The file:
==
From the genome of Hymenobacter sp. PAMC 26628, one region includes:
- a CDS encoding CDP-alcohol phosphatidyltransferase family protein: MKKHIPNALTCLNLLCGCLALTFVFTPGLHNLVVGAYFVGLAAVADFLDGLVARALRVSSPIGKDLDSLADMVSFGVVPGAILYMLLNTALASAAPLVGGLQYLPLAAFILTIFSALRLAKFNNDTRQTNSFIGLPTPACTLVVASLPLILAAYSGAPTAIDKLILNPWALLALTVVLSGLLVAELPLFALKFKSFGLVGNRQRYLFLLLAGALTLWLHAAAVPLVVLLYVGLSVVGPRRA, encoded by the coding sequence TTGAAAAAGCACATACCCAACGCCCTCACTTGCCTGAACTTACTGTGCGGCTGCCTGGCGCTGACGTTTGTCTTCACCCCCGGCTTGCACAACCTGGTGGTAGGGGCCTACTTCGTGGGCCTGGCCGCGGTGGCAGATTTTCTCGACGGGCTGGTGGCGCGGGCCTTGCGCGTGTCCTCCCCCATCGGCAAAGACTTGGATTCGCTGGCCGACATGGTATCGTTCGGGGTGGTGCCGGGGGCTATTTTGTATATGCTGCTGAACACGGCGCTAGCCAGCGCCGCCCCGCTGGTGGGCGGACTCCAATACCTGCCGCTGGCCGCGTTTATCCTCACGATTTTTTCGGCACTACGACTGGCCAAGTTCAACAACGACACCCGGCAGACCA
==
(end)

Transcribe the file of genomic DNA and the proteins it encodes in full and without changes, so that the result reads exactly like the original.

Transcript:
From the genome of Hymenobacter sp. PAMC 26628, one region includes:
- a CDS encoding CDP-alcohol phosphatidyltransferase family protein: MKKHIPNALTCLNLLCGCLALTFVFTPGLHNLVVGAYFVGLAAVADFLDGLVARALRVSSPIGKDLDSLADMVSFGVVPGAILYMLLNTALASAAPLVGGLQYLPLAAFILTIFSALRLAKFNNDTRQTNSFIGLPTPACTLVVASLPLILAAYSGAPTAIDKLILNPWALLALTVVLSGLLVAELPLFALKFKSFGLVGNRQRYLFLLLAGALTLWLHAAAVPLVVLLYVGLSVVGPRRA, encoded by the coding sequence TTGAAAAAGCACATACCCAACGCCCTCACTTGCCTGAACTTACTGTGCGGCTGCCTGGCGCTGACGTTTGTCTTCACCCCCGGCTTGCACAACCTGGTGGTAGGGGCCTACTTCGTGGGCCTGGCCGCGGTGGCAGATTTTCTCGACGGGCTGGTGGCGCGGGCCTTGCGCGTGTCCTCCCCCATCGGCAAAGACTTGGATTCGCTGGCCGACATGGTATCGTTCGGGGTGGTGCCGGGGGCTATTTTGTATATGCTGCTGAACACGGCGCTAGCCAGCGCCGCCCCGCTGGTGGGCGGACTCCAATACCTGCCGCTGGCCGCGTTTATCCTCACGATTTTTTCGGCACTACGACTGGCCAAGTTCAACAACGACACCCGGCAGACCA